Seductive Reasoning

Seductive Reasoning

By Ellen Rooney
Book Description

Seductive Reasoning takes a provocative look at contemporary Anglo-American literary theory, calling into question the critical consensus on pluralism's nature and its status in literary studies. Drawing on the insights of Marxist and feminist critical theory and on the works of Althusser, Derrida, and Foucault, Rooney reads the pluralist’s invitation to join in a "dialogue" as a seductive gesture. Critics who respond find that they must seek to persuade all of their potential readers. Rooney examines pluralism as a form of logic in the work of E. D. Hirsch, as a form of ethics for Wayne Booth, as a rhetoric of persuasion in the books of Stanley Fish. For Paul de Man, Rooney argues, pluralism was a rhetoric of tropes just as it was, for Fredric Jameson, a form of politics.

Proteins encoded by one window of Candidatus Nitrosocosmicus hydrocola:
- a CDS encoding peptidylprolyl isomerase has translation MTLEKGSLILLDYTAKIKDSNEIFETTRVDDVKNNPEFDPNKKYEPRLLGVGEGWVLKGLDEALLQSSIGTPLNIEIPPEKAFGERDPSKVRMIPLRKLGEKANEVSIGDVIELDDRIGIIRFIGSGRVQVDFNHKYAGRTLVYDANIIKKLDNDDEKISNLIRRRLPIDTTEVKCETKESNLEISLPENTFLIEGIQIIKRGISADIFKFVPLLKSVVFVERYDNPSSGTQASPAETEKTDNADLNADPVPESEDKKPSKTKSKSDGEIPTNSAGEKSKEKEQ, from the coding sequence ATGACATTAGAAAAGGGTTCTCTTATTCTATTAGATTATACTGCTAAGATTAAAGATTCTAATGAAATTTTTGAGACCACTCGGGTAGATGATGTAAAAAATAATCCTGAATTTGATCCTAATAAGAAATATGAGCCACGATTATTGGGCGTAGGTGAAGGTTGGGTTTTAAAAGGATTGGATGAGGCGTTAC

Table of Contents
  • Seductive Reasoning
    • Contents
    • Acknowledgments
    • Abbreviations of Frequently Cited Texts
    • Introduction
    • 1 Reading Pluralism Symptomatically
    • 2 Persuasion and the Production of Knowledge
    • 3 The Limits of Pluralism Are Not Plural
    • 4 "Not to Worry": The Therapeutic Rhetoric of Stanley Fish
    • 5 Not Taking Sides: Reading the Rhetoric of Persuasion
    • 6 This Politics Which Is Not One
    • Epilogue
    • Index
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